May 27, 2013
Last week President Ma completed the first year of his second term in office. I had high expectations for this president, a “legal professional” who once served as the Minister of Justice. For the past five years, through several articles such as “President Ma’s Judicial Exam,” “Shouldering the Responsibility for Judicial Reform, Expectations for the President with a Legal Background,” etc., I have expressed the hope that during his term there would be substantial progress in judicial reform. We rejoice that the gears of reform are moving forward, for example, the increase in conviction rate, the enactment of the “Speedy Trial Act” and “Judges Law,” the experiment with a citizen observer jury system, and the bar examination system for government lawyers, etc.; but in terms of old structural issues with the judiciary that have been accumulating over a long period of time, gradual alterations which only address the superficial issues are indeed insufficient. The president must make bolder efforts to promote a user-oriented judicial reform that addresses the root causes of the problems.
For the past ten years, I have had opportunities to exchange ideas about transnational legal issues with young students who are judicial officers. Facing this group of legal elites, looking at them fully immersing themselves in legal work brimming with hopes for the future, on the one hand, I feel happy for them that they are about to launch their careers. On the other hand, my heart is filled with concern. At the beginning of my class, I always suggest that my students switch to private practice as lawyers after serving as judges or prosecutors for a period of time, so as to avoid becoming ignorant and believing oneself to be infallible. Otherwise, not only does this attitude obstruct one’s ability to mature, it is also detrimental to increasing the people’s faith in justice. At the same time, I recommend even more strongly that after working as a lawyer for a period of time they return to a position of judicial officer to inject new life into the closed-off judicial system. These words, personally given to my students as career suggestions, but are more broadly intended to promote the evolution of judicial reform. I always hope that I do not have to repeat the same opening remarks as I already have for a decade, but the results of judicial reform clearly are limited and my hopes always meet with disappointment.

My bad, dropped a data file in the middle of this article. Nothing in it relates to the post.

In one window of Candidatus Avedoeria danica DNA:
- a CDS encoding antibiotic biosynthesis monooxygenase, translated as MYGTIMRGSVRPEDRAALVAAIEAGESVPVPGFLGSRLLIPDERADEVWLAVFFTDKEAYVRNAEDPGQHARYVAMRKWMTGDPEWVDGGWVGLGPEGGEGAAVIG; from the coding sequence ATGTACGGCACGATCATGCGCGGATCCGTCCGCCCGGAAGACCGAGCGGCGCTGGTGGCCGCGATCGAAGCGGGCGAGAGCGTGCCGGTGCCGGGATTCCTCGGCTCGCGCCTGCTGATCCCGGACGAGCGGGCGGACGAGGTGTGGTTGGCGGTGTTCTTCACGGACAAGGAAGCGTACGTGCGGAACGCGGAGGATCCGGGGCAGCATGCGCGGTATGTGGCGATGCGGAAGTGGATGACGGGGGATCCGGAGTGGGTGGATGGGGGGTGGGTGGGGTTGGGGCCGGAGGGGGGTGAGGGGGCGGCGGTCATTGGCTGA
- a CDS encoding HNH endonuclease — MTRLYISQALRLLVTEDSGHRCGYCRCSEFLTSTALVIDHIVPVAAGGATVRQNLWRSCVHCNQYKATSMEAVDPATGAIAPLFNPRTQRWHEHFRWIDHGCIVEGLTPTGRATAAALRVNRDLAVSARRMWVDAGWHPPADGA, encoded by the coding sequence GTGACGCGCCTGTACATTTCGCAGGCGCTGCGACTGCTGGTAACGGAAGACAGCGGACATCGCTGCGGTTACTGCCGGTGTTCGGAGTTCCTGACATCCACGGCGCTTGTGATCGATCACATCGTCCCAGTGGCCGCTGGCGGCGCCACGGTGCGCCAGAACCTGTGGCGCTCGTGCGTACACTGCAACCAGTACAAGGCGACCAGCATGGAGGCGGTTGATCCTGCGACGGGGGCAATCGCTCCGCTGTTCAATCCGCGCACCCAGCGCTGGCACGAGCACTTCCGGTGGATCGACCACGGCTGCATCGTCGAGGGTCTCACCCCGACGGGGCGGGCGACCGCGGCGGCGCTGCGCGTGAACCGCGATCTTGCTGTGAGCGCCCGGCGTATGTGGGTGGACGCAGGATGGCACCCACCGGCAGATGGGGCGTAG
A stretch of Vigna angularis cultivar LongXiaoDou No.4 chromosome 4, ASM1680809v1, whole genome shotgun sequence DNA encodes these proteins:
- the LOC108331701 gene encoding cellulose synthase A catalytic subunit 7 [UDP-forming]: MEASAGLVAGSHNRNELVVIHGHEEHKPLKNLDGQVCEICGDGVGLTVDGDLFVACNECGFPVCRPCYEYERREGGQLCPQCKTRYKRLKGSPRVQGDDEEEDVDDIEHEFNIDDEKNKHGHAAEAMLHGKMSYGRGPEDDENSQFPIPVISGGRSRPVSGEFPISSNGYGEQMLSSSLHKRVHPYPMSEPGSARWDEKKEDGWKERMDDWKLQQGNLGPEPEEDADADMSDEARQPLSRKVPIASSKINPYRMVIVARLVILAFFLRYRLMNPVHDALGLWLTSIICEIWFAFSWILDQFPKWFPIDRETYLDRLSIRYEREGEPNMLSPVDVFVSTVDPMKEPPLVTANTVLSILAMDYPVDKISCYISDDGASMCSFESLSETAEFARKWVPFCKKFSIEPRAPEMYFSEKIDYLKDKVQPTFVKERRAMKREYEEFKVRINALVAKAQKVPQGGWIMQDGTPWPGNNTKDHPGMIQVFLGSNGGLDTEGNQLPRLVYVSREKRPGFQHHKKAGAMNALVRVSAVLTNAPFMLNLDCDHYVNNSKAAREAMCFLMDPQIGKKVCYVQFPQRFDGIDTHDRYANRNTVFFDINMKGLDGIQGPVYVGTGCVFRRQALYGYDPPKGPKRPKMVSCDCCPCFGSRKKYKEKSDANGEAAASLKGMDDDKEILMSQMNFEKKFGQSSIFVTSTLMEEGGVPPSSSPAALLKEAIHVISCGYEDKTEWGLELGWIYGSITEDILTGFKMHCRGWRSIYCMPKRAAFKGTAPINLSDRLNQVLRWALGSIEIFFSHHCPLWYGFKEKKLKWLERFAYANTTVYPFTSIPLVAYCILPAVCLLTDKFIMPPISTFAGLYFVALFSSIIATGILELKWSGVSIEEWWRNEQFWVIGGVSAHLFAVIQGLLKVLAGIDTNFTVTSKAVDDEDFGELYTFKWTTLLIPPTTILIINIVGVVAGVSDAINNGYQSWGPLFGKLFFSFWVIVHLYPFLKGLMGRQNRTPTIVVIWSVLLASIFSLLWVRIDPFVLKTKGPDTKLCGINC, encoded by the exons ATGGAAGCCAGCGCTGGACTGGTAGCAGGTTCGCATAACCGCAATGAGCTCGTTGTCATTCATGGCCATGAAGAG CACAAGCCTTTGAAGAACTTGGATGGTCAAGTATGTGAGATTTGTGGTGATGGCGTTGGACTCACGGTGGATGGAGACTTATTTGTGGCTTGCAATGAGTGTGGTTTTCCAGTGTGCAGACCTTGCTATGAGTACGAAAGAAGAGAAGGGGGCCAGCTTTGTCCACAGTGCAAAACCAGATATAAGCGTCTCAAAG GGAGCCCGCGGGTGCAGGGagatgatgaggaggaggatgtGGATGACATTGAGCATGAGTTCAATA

After martial law was lifted in 1987, our country’s constitutional governance gradually got on the right track. The country marched from “rule by law” towards the “rule of law.” The constitutional principles that demand the separation of the prosecutorial and the judicial system as well as judicial budgetary independence have effectively restricted the improper influence of the executive branch on the judiciary. However, judicial independence does not mean the judiciary is entering a brilliant future with great prospects. To establish credibility with the administration of justice, the quality and efficiency of trials and prosecution must be bolstered. This requirement has not yet been fulfilled and it still has a long way to go to meet people’s expectations.
To continue the unfulfilled undertaking to reform the judiciary by the former President of the Judicial Yuan, Shih Chi-yang, Shih’s successor, Weng Yueh-sheng convened a judicial reform conference in 1999, proposing the “judiciary for the people” idea in order to achieve two goals- foster a reasonable trial environment and protect the fairness and integrity of litigation. In addition, he formulated the blueprint for transforming the court structure. However, fifteen years have passed by since the conference, and Taiwan has gone through its second change in ruling parties, and yet judicial reform still moves along slowly. Part of the reason comes from resistance within the judicial system. Another part lies in its failure to coordinate with the legislative branch; as a result, related laws like the Judicial Yuan Organization Law, the Court Organization Law, the Constitutional Procedural Law, etc. have all not yet been passed, which causes reforms to bottleneck. An additional factor includes the cultivation of legal talent. The Judicial Yuan cannot single-handedly reform legal education and the qualification and training of legal professionals. The related branches of the Executive Yuan and the Examination Yuan must work together to provide impetus for judicial reforms.